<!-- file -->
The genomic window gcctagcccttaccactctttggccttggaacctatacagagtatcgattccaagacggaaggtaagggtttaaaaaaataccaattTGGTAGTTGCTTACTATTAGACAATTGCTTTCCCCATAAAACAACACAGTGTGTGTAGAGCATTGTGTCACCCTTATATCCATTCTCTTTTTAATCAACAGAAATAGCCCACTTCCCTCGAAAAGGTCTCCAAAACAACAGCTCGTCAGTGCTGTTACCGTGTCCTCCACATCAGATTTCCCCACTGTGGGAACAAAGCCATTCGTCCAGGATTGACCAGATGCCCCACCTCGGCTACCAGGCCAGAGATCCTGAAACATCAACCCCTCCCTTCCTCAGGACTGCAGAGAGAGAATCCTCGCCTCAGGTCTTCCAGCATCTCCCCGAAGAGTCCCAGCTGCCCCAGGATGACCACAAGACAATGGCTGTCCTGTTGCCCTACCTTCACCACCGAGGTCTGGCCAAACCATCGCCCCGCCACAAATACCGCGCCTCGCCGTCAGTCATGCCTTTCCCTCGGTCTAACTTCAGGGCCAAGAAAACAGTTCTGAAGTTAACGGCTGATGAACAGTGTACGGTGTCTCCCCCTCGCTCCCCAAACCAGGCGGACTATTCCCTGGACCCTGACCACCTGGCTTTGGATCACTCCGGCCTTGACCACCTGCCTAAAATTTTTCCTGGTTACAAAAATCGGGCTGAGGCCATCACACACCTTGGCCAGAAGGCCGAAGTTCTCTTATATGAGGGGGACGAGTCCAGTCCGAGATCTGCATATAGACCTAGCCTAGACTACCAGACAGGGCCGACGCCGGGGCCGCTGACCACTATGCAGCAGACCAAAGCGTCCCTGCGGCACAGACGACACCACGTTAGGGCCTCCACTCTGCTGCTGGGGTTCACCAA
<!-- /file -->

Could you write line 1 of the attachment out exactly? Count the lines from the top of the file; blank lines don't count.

The genomic window gcctagcccttaccactctttggccttggaacctatacagagtatcgattccaagacggaaggtaagggtttaaaaaaataccaattTGGTAGTTGCTTACTATTAGACAATTGCTTTCCCCATAAAACAACACAGTGTGTGTAGAGCATTGTGTCACCCTTATATCCATTCTCTTTTTAATCAACAGAAATAGCCCACTTCCCTCGAAAAGGTCTCCAAAACAACAGCTCGTCAGTGCTGTTACCGTGTCCTCCACATCAGATTTCCCCACTGTGGGAACAAAGCCATTCGTCCAGGATTGACCAGATGCCCCACCTCGGCTACCAGGCCAGAGATCCTGAAACATCAACCCCTCCCTTCCTCAGGACTGCAGAGAGAGAATCCTCGCCTCAGGTCTTCCAGCATCTCCCCGAAGAGTCCCAGCTGCCCCAGGATGACCACAAGACAATGGCTGTCCTGTTGCCCTACCTTCACCACCGAGGTCTGGCCAAACCATCGCCCCGCCACAAATACCGCGCCTCGCCGTCAGTCATGCCTTTCCCTCGGTCTAACTTCAGGGCCAAGAAAACAGTTCTGAAGTTAACGGCTGATGAACAGTGTACGGTGTCTCCCCCTCGCTCCCCAAACCAGGCGGACTATTCCCTGGACCCTGACCACCTGGCTTTGGATCACTCCGGCCTTGACCACCTGCCTAAAATTTTTCCTGGTTACAAAAATCGGGCTGAGGCCATCACACACCTTGGCCAGAAGGCCGAAGTTCTCTTATATGAGGGGGACGAGTCCAGTCCGAGATCTGCATATAGACCTAGCCTAGACTACCAGACAGGGCCGACGCCGGGGCCGCTGACCACTATGCAGCAGACCAAAGCGTCCCTGCGGCACAGACGACACCACGTTAGGGCCTCCACTCTGCTGCTGGGGTTCACCAA